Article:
Once the media cycle has stopped obsessing over and vomiting up words about November 6, it can resume freaking out about December 21, the so-called end of the Mayan calendar. (Remember that?)

Meanwhile, currently existing Mayans are calling bullshit on the authors, filmmakers, and gurus cashing in on the doomsday fetish:

"We are speaking out against deceit, lies and twisting of the truth, and turning us into folklore-for-profit. They are not telling the truth about time cycles," charged Felipe Gomez, leader of the Maya alliance Oxlaljuj Ajpop.

But end-of-the-worlders will not be deterred! The hot action on the big day will be in two tiny towns, one in France and one in Turkey, that will supposedly survive the eschatological crisis because aliens (or something) are slumbering in nearby mountains and will wake up to save the chosen few. The hordes have already begun to descend:

A tourism manager in the village, Engin Vatan, said the village had not received foreign guests between Dec. 15 and 31 in past years but this year was different. “Reservations have been continuing since the beginning of the year. We have never had foreign guests during the Christmas holiday, but this year we have guests from all around the world. Almost all the rooms in the village have been sold,” he said.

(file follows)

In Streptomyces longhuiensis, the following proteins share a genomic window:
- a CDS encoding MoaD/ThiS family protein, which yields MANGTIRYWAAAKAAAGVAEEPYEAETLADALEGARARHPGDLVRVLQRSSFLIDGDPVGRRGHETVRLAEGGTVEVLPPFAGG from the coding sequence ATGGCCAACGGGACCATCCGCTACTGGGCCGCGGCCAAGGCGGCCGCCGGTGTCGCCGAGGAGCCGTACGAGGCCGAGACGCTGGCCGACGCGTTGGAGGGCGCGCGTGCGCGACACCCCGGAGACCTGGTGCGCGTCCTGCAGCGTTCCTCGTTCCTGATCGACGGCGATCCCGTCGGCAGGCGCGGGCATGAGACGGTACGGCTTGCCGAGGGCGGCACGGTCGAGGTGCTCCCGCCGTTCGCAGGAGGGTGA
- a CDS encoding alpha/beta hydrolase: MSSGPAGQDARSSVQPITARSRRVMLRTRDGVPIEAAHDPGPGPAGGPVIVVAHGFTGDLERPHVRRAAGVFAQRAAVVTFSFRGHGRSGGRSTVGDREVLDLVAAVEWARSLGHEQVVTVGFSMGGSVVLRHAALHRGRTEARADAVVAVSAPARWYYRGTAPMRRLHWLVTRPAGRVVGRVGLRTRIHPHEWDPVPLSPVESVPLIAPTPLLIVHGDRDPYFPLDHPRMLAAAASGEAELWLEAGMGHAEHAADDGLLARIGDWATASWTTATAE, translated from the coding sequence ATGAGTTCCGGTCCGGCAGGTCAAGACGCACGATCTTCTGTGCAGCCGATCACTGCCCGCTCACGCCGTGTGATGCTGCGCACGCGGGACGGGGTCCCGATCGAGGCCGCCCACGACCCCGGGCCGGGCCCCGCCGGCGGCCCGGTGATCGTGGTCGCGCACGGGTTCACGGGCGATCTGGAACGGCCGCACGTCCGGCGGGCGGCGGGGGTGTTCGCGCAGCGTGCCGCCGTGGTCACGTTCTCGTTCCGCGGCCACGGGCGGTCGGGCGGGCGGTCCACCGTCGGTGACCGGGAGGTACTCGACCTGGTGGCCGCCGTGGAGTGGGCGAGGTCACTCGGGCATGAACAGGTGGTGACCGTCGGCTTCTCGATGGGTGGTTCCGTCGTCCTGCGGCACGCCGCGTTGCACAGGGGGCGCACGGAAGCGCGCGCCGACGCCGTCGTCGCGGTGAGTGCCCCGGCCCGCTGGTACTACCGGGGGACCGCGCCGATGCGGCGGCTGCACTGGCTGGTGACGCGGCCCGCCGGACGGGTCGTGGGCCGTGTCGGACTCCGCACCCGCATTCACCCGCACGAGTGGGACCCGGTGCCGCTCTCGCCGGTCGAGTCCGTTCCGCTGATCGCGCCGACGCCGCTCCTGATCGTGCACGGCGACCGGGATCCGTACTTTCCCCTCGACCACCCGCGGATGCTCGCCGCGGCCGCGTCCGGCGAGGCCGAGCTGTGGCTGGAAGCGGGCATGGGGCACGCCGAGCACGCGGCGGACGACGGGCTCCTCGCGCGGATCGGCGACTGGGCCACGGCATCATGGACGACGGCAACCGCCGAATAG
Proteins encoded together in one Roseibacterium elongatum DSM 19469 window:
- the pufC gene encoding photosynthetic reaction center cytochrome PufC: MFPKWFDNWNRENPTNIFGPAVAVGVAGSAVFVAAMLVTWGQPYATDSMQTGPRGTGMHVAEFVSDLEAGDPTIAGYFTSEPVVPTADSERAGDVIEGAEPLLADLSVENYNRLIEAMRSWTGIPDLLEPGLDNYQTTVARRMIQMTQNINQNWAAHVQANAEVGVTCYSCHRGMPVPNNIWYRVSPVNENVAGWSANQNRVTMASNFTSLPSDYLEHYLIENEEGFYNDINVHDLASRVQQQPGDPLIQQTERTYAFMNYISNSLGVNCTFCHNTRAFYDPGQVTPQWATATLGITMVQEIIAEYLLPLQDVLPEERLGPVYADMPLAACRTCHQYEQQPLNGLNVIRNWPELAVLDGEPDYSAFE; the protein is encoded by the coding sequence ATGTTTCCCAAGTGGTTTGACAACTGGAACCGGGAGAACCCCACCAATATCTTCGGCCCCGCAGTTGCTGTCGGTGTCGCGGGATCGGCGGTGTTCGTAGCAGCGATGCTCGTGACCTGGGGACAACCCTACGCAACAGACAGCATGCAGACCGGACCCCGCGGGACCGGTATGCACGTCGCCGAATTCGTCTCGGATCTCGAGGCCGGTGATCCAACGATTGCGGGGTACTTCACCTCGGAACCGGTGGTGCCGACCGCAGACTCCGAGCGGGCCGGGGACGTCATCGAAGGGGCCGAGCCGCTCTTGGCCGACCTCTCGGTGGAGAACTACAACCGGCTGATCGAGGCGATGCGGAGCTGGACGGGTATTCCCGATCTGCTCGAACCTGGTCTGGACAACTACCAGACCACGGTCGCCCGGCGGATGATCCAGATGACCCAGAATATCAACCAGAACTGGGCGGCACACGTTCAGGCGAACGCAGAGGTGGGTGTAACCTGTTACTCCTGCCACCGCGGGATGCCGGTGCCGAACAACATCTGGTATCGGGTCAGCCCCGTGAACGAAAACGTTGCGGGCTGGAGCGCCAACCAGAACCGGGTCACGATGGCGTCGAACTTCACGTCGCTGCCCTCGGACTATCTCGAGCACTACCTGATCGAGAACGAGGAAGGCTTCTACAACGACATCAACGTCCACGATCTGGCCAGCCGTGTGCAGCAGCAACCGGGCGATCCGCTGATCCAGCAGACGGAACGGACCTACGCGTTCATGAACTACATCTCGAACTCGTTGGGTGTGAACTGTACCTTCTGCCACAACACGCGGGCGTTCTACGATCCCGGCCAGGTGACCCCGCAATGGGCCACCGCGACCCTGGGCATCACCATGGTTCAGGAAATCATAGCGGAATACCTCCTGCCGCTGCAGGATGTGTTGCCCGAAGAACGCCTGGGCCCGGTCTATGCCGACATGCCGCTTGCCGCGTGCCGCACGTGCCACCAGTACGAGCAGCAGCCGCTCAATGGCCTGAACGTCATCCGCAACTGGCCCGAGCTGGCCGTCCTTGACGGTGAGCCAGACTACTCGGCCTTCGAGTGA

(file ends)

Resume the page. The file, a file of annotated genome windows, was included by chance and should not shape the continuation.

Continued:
The towns' mayors seem split between enjoying the tourist attention and worrying about crazies, chaos, and mass suicides. "I don't want to tell anyone how to live," the French mayor said to a German newspaper, "but when hundreds of people storm our village, we won't be able to guarantee public safety anymore."

Hopefully, some publication with means will send a kick-ass feature writer to one of those villages for a few weeks of anthropological journalism about what happens when a tiny town becomes a global magnet for doomsday zanies. I want to know what that looks, sounds, and smells like on the days before, the day of, and (most importantly) the day after.